I'm afraid that I rather spluttered into my fry up this morning reading this piece of absurdity in The Guardian:

Cable calls for a new house-building programme, but in truth this is a nonsense when the market dictates prices, and always will. You can build 300,000 new homes a year, as the Lib Dems want, but you can't stop those homes putting on value to a point where the people for whom they were built can't afford them.

I'm sorry, what? Does Melissa Kite think that the market is some sort of pricing fairy that decides that house prices are always going to be high?

As opposed to "the market" being the balance of supply and demand for goods and services? So that if we increase the supply while demand stays static then we expect prices to fall?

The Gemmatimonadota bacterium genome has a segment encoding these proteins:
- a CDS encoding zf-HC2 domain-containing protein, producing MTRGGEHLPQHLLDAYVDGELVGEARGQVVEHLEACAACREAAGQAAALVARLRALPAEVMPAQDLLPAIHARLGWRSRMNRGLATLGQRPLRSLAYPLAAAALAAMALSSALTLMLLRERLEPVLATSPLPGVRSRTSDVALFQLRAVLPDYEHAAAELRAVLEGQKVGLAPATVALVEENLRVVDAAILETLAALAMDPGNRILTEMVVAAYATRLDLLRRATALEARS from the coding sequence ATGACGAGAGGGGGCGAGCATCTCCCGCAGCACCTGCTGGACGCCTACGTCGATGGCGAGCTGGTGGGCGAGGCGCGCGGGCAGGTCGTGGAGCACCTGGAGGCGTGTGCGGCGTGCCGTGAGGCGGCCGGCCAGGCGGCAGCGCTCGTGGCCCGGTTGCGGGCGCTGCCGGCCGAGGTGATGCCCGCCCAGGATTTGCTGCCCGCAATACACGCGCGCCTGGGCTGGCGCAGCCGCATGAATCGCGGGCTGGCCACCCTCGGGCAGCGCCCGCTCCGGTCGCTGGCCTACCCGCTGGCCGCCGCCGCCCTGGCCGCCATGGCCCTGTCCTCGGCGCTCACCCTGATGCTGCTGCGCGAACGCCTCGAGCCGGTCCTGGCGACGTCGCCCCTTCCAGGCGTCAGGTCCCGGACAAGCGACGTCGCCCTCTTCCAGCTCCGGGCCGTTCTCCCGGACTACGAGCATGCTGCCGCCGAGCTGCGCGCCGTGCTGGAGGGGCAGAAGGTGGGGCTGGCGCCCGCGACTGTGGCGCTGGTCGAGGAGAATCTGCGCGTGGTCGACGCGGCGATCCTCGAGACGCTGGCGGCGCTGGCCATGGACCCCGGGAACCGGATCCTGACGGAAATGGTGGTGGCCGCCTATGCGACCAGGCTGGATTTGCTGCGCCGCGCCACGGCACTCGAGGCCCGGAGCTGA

Good grief: housing completions are running at around 120,000 a year at present. If we were to have 300,000 a year then prices may or may not be lower or higher than they are now: that depends upon a host of other factors like interest rates, real wages, immigration levels and so on. But if 300,000 houses were indeed being completed each year then they would most certainly lower than if only 120,000 were a year.

The real absurdity here is that Kite is, as many lefties do, reifying "the market" in a manner that we free marketeers know we shouldn't. It's not something separate from the interactions of the rest of us: it is the interactions of us all. And that means that if supply rises then prices will, ceteris paribus, fall. And thus, if you want to lower house prices one should try to build more houses.

Or, as I've pointed out passim ad nauseam, given that the most expensive part of a house anywhere anyone wants to live is the chitty granting permission to build a house there one should issue more such chitties.